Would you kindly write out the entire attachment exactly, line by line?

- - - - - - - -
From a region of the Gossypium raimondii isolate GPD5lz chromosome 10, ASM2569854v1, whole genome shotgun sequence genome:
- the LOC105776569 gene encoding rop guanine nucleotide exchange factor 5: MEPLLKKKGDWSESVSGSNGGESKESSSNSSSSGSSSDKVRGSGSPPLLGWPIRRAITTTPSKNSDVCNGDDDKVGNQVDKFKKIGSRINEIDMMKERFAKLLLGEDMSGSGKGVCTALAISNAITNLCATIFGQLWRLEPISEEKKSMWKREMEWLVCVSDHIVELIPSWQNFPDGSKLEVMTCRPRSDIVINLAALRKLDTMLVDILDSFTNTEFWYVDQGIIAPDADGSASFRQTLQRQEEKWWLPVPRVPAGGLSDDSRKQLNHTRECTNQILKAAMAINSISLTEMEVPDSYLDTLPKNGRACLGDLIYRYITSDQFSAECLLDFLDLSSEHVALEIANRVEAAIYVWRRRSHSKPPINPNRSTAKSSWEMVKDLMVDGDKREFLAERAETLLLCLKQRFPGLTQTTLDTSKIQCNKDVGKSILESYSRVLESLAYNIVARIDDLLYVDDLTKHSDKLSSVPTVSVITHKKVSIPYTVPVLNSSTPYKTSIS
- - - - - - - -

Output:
From a region of the Gossypium raimondii isolate GPD5lz chromosome 10, ASM2569854v1, whole genome shotgun sequence genome:
- the LOC105776569 gene encoding rop guanine nucleotide exchange factor 5: MEPLLKKKGDWSESVSGSNGGESKESSSNSSSSGSSSDKVRGSGSPPLLGWPIRRAITTTPSKNSDVCNGDDDKVGNQVDKFKKIGSRINEIDMMKERFAKLLLGEDMSGSGKGVCTALAISNAITNLCATIFGQLWRLEPISEEKKSMWKREMEWLVCVSDHIVELIPSWQNFPDGSKLEVMTCRPRSDIVINLAALRKLDTMLVDILDSFTNTEFWYVDQGIIAPDADGSASFRQTLQRQEEKWWLPVPRVPAGGLSDDSRKQLNHTRECTNQILKAAMAINSISLTEMEVPDSYLDTLPKNGRACLGDLIYRYITSDQFSAECLLDFLDLSSEHVALEIANRVEAAIYVWRRRSHSKPPINPNRSTAKSSWEMVKDLMVDGDKREFLAERAETLLLCLKQRFPGLTQTTLDTSKIQCNKDVGKSILESYSRVLESLAYNIVARIDDLLYVDDLTKHSDKLSSVPTVSVITHKKVSIPYTVPVLNSSTPYKTSIS